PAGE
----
I was able to find a few studies that actually contradict what Robb said, and one that support it. Not saying he's full of it, maybe he can reference a study if he reads this. but here's what I found:

http://www.ncbi.nlm.nih.gov/sites/entrez?Db=pubmed&Cmd=ShowDetailView&TermToSearch=16188207&ordinalpos=1&itool=EntrezSystem2.PEntrez.Pubmed.Pubmed_ResultsP anel.Pubmed_RVAbstractPlus
Summary: Basically, flax oil supplementation slightly decreased the AA/EPA ratio as the fish oil greatly decreased the AA/EPA ratio. So flax oil actually helped somewhat, but not nearly as well as fish oil.

http://www.ncbi.nlm.nih.gov/sites/entrez?Db=pubmed&Cmd=ShowDetailView&TermToSearch=9194769&ordinalpos=10&itool=EntrezSystem2.PEntrez.Pubmed.Pubmed_ResultsP anel.Pubmed_RVDocSum
Summary: Flax oil supplementation created improvements in arterial function despite a rise in LDL oxidation.

http://www.ncbi.nlm.nih.gov/sites/entrez?Db=pubmed&Cmd=ShowDetailView&TermToSearch=15939062&ordinalpos=1&itool=EntrezSystem2.PEntrez.Pubmed.Pubmed_ResultsP anel.Pubmed_RVAbstractPlus
Summary: Fish oil supplementation produced improvements in both small, dense LDL and EPA & DHA levels. Flax produced none.

These studies say nothing about cytokine levels, but they do directly measure cardiovascular improvements, and that's the main issue after all. I'm finding that both flax and fish oils reduce inflammation, just that fish oil is better at it. Maybe Robb could chime in and set it straight.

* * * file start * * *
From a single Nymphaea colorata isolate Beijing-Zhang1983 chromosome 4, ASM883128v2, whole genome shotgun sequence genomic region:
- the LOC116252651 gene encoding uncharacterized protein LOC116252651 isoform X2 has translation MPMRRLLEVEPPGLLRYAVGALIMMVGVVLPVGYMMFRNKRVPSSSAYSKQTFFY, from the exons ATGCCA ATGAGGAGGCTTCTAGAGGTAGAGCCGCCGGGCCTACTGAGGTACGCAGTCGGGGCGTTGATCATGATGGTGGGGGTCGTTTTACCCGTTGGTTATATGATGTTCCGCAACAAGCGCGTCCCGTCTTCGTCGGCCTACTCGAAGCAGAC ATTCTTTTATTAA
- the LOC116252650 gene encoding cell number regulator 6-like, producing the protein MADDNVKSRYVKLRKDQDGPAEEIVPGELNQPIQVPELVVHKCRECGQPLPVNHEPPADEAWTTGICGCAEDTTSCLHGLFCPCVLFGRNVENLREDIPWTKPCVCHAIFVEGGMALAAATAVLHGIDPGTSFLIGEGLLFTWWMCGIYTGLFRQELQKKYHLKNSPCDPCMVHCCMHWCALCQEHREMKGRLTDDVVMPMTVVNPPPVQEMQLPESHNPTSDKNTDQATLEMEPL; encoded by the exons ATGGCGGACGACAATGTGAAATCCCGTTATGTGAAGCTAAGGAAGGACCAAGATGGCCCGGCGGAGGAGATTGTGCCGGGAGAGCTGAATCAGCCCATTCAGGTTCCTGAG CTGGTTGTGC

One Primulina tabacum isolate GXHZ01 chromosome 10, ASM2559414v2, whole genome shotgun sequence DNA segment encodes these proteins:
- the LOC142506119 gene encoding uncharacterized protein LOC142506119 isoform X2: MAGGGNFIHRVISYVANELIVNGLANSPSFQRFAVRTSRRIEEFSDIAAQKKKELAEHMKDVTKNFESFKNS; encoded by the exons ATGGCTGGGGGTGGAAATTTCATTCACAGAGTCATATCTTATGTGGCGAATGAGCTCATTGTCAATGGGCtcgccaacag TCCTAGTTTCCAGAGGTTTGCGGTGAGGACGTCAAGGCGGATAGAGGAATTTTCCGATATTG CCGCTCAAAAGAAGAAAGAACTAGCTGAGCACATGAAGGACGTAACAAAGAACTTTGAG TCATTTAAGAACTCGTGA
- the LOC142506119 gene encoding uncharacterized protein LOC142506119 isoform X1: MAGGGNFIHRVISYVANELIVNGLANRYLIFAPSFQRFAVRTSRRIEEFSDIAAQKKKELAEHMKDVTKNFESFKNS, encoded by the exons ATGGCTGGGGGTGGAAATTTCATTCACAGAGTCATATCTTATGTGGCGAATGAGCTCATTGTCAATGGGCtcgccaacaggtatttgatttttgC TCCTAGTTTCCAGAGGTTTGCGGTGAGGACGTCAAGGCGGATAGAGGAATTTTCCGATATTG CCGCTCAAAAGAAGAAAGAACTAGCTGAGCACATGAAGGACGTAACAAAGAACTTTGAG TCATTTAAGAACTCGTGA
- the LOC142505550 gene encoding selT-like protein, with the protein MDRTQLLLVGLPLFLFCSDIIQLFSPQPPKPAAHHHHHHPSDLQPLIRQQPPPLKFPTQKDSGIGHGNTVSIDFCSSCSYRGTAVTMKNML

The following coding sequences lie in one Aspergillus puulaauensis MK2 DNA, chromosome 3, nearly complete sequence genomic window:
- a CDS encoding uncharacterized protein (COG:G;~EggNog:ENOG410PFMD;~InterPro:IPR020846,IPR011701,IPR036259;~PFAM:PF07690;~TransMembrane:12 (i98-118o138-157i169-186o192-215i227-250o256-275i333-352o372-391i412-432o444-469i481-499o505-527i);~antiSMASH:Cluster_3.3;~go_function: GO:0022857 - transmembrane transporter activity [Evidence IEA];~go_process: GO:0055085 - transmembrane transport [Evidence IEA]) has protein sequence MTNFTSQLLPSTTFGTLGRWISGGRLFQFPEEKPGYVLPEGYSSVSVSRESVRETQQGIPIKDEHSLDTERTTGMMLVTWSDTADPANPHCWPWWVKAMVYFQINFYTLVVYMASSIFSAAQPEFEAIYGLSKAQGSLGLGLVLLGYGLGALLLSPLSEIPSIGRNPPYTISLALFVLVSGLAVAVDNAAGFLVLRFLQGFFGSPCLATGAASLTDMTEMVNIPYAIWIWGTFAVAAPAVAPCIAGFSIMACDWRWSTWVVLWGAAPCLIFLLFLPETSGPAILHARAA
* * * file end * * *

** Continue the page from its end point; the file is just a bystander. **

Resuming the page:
Scott Kustes
10-09-2007, 08:01 AM
I'd love for Robb to chime in on this. I couldn't find anything concrete either.

Mike ODonnell
10-09-2007, 12:57 PM
Flax gives me gas.......there's my research. :D

Greg Battaglia
10-10-2007, 08:21 AM
I've dabbled with flax oil before and saw good results. However, I was taking fish oil at the same time so who knows. In support of flax, I usually take 6 fish oil caps a day, when i was running short on money I was forced to buy some flax oil and replace 3 of the 6 caps with the flax oil, meaning I was taking 3 caps of flax oil daily and 3 caps of fish oil daily. I noticed no difference in inflammation, etc. from switching to the 3 flax oil caps, 3 fish oil.

Scott Kustes
10-10-2007, 08:59 AM
What happens if you drop 3 of the fish oil caps and don't replace them with fish oil? Could it be that 3 is all you need to deal with your inflammation?

Gittit Shwartz
10-10-2007, 09:09 AM
I just finished a Velocity Diet of sorts - using whey protein, milled flax seeds or psyllium for fiber, and LOTS of fish oil: 6 capsules with each meal (240mg EPA, 320mg DHA per 1000mg capsule), 6-8 meals a day.
The results for fat loss were terrific, but that was to be expected. What really made me take notice was that at ~1000 calories a day, and training twice a day at 4 hrs daily minimum (Capoeira, gymnastics, strength training and more) - I felt more vibrant, with energy levels sustained throughout the day, than ever for such a long period of time.
There could be many factors but I'm sold on omega-3's anyway...:)